After glimpsing them in New York harbor during fleet week, and seeing them streaming sails across the mouth of the Chesapeake, Daddy and I cruised down to Harborfest to see the stunning tall ships in all their furled glory. I told you I love ships. Gilded figureheads in the golden hour, fireworks amidst the riggings at sundown, all the ships in the harbor sounding their horns at once, a rude and glorious symphony—as from Whitman:
Chant on, sail on, bear o’er the boundless blue from me to every sea,
This song for mariners and all their ships.
ps. and a very happy birthday to Sweetheart… I can’t wait to share the celebration!
When Sweetheart and I went down to Puerto Rico for his dear friend’s wedding to a native Puertorriqueña, we made the good choice to hang around for a few days after. Fortified with strange savory pastries dusted with powdered sugar and strong dark coffee on our way out of San Juan, we headed to the interior. Trekking into El Yunque rainforest to spend the night off the grid in a cabin perched atop a mile high mountain that used to be a tropical fruit farm=good plan. Upon our arrival, we each got a crooked walking stick and hiked up the jungle switchbacks, stopping along the way to pick camandula seeds (which the native Taina ladies used to string as necklaces) arriving at our cabin—tin roofed and on stilts—as the sun was setting. Our host- a sort of Apocalypse-Now-Roger-Sterling- showed us the machete (labeled “guest machete”), gave us this map, and melted into the underbrush. We made fire, cooked meat, peppers and rice, drank rum, played backgammon by candlelight, slept in hammocks, took rainforest rainwater showers and, when the nighttime thunderstorms broke into dawn, we followed the map to the Cubuy River falls. Not all those who wander are lost, but it helps if you have a map.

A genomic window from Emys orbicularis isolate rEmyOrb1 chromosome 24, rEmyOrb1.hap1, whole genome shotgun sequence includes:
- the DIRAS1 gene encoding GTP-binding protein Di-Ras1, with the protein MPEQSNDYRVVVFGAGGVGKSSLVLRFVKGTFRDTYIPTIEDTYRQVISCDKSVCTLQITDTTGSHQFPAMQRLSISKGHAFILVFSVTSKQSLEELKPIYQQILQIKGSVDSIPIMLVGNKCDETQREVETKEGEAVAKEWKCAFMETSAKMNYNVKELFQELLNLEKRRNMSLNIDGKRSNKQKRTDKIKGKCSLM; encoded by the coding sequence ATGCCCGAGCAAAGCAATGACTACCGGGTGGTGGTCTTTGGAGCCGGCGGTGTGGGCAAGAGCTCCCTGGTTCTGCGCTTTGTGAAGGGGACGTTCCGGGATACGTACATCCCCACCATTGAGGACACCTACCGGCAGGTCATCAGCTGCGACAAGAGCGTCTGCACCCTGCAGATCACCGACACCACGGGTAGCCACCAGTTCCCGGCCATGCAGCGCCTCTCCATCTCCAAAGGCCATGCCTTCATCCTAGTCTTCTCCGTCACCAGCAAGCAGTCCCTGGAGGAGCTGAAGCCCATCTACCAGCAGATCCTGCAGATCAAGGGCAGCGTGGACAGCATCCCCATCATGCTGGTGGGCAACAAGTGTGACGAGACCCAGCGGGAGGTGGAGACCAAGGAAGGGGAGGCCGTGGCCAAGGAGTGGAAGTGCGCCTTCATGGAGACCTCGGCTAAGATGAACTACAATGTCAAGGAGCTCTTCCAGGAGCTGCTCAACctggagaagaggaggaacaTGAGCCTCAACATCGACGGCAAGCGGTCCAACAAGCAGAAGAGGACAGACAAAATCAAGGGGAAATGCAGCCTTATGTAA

From the amazing team that brought you Murmurations, here is a darling little video about Rome’s “love locks”. A new tradition on a 2000 year old bridge, lovers write their names on a lock, affix it to chains spanning the TIber, and symbolically and grandiosely toss the key into the river. Ahh Rome, how I love you.
Sweetheart’s dear friend Jared is known for throwing legendary parties. Sweetheart and I actually kissed for the first time after one of his rooftop soirees that featured a bamboo forest and a margarita machine. Needless to say, when Jared is in charge, love is in the air. So, when we headed south to his bride’s hometown, Rincón, Puerto Rico, for their wedding, we knew that it would probably be pretty epic. The whole shebang was absolutely impeccable, gorgeous, perfect, and seemingly effortless- from the fresh coconuts macheted open and filled with rum to the (literally) world caliber reggae band to the peonies and frangipani covering every surface to the… live painting. The brother of the groom flew this incredibly talented artist down and she created the painting above during the wedding reception. This was exactly what it looked like- hanging lanterns, orchids, giant copper pool of waterlilies in the middle of the dancefloor, the last of a sunset sky through nesting colonial arches framing the chuppah and going out to sea. Seeing the painting come together during the night was really, really cool. Naturally a wedding in a tropical paradise with a cast of good looking, photogenic, and wild characters makes for a good time, but who knew it made for good art? Maravilloso.Read more about the artist, Katherine Gressel, and her process here.
Ta Ta For Now, dear ones! Sweetheart and I are heading to tropical locales, turquoise waters, and sweet funky and spicy rum cocktails. So, I’ll bid you adieu for a bit…
In my absence and in the spirit of adventure, exploration, wanderlust, and the ever quickening pulses we’re all feeling due to the rising temperatures of summer, please enjoy a MIXTAPE I made you guys. A Feather by Feather first, this one is meant to be played with the windows down, wherever you are and wherever you’re going. It’s called Breezes Kiss Collarbone. Click to download and please share! Besos!